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Iran to Accept No Changes to JCPOA, Considers Talks Complete - Senior Lawmaker

© AFP 2023 / BEHROUZ MEHRIIranian flag outside the building housing the reactor of the Bushehr nuclear power plant. (File)
Iranian flag outside the building housing the reactor of the Bushehr nuclear power plant. (File) - Sputnik International
TEHRAN (Sputnik) - The Joint Comprehensive Plan of Action (JCPOA) is the only agreement which determines Iran's nuclear activity and Tehran will not accept any changes or amendments as it considers the negotiation process to be completed, Ali Motahari, deputy speaker of Iran's parliament told Sputnik.

"Iran considers the negotiation process to be completed and will not accept any changes or amendments to JCPOA or conclude a new agreement. It is not necessary. We are working exclusively on the basis of the JCPOA," Motahari said.

According to the lawmaker, Iran is ready to develop cooperation with European companies, however, under the conditions of US pressure on EU business, the key responsibility for the promotion of this cooperation lies with European states that represent these companies.

"Of course, Iran is ready for cooperation. Perhaps, some privileges will be provided to attract companies to signing contracts. But in general, companies should be supported by their states," Motahari said.

Motahari also condemned the recent decision of Kazakhstan to provide its ports in the Caspian Sea to the United States for transferring special cargo to Afghanistan.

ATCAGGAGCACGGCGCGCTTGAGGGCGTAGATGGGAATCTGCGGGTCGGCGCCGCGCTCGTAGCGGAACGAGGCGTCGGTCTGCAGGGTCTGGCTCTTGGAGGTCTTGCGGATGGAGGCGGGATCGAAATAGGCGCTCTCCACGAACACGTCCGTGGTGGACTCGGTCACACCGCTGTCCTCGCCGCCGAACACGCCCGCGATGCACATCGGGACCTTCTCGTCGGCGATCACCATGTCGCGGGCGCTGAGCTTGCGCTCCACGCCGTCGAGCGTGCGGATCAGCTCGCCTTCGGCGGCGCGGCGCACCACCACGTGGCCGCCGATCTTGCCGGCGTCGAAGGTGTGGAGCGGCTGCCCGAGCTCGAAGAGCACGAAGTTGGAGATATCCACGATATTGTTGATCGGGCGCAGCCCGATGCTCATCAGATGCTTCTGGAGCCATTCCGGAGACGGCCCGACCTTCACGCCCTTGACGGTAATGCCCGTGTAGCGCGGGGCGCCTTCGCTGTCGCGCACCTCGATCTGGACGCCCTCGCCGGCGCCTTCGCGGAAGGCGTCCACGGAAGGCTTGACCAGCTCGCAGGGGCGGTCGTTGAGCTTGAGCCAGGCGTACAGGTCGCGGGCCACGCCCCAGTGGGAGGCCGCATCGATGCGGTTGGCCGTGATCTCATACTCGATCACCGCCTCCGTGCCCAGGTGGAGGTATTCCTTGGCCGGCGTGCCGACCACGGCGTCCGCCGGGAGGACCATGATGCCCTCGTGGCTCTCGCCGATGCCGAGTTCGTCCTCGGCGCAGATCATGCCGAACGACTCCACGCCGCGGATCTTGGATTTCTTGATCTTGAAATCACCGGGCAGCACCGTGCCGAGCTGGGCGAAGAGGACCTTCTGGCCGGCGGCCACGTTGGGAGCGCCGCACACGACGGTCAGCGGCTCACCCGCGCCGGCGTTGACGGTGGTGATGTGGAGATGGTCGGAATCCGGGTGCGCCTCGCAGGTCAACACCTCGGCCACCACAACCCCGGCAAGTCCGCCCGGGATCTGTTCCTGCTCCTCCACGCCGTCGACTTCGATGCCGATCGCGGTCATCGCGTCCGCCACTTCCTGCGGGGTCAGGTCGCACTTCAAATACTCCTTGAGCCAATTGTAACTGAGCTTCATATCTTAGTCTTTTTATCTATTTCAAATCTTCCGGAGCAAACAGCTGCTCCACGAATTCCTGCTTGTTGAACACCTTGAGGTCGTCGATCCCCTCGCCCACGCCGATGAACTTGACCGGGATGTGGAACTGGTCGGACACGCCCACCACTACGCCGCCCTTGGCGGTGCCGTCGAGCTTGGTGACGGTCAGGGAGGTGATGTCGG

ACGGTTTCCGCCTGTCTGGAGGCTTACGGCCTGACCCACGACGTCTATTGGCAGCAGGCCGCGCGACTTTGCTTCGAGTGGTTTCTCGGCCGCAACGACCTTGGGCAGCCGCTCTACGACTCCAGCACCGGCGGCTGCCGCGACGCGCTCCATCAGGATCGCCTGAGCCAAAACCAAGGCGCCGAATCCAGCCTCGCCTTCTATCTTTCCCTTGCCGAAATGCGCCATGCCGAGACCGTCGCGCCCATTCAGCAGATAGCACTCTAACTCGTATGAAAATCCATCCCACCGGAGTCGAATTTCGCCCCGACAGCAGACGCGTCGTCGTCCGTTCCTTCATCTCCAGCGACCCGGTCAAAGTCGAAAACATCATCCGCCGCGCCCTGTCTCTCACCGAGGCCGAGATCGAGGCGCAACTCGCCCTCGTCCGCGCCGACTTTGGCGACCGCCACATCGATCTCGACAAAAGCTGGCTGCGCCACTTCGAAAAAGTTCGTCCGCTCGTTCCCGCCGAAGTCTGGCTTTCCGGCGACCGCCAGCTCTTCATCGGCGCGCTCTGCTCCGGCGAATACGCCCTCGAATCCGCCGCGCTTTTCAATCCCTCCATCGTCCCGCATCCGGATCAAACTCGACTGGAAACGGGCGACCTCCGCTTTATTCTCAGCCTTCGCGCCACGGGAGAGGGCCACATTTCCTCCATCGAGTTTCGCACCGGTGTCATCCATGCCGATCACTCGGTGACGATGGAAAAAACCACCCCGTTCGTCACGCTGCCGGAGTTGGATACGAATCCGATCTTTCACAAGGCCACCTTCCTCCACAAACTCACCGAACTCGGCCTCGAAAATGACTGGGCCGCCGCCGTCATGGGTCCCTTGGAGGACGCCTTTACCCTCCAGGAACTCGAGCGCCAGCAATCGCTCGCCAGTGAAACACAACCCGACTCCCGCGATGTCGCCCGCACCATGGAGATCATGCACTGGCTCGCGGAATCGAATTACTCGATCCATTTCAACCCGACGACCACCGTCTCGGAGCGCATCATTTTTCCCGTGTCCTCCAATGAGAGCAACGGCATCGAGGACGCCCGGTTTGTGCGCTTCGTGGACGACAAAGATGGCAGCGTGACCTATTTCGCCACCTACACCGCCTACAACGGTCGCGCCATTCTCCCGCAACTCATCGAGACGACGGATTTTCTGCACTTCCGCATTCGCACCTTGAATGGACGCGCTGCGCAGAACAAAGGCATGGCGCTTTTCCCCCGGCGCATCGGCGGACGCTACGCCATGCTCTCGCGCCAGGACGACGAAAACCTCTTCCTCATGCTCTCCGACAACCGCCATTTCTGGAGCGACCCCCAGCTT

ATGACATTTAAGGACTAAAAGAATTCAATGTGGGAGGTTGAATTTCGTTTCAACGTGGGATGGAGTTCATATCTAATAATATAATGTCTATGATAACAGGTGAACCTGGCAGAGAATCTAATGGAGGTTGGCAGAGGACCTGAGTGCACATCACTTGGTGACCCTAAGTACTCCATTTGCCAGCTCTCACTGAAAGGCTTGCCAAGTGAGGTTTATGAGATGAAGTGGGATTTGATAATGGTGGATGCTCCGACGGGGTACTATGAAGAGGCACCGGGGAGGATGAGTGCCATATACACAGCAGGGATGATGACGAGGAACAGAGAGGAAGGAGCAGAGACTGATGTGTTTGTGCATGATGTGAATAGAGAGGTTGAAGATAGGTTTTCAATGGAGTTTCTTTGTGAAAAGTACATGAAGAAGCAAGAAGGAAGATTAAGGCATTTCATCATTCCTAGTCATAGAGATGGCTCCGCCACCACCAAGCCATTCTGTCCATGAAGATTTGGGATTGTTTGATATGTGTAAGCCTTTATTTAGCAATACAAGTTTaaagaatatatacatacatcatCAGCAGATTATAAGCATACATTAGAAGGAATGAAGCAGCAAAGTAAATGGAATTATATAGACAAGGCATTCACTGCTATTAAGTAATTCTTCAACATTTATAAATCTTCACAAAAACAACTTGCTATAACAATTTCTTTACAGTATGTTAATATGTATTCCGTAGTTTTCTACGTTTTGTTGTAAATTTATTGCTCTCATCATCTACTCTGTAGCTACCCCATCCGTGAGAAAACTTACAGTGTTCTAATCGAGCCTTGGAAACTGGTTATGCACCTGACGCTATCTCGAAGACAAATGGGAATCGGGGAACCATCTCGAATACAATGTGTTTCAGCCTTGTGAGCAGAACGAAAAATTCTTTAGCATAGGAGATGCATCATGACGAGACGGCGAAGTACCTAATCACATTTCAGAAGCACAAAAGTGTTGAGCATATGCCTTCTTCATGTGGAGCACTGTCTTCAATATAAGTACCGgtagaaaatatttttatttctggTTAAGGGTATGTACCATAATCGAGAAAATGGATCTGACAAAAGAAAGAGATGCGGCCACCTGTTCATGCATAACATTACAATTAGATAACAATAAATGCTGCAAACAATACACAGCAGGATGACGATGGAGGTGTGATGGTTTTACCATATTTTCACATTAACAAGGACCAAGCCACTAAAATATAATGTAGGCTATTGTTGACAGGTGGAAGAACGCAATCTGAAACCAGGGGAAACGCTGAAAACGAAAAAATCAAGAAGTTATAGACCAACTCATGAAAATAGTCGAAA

French President Emmanuel Macron, second left, speaks with German Chancellor Angela Merkel, center, and British Prime Minister Theresa May, right, during a round table meeting at an EU summit in Brussels on Thursday, June 22, 2017 - Sputnik International
Europe's Ability to Fight for Iran Deal, Nord Stream 2 in Question – Analyst
On May 8, US President Donald Trump announced that Washington would exit the Iran nuclear deal. In addition, Trump decided to restore wide-ranging sanctions on Iran, including secondary sanctions against financial institutions of third countries doing business with Tehran. The unilateral move has been opposed by other signatories. The European Union and several EU members states, including Germany and France, said they were taking steps to protect their companies cooperating with Iran from US sanctions.

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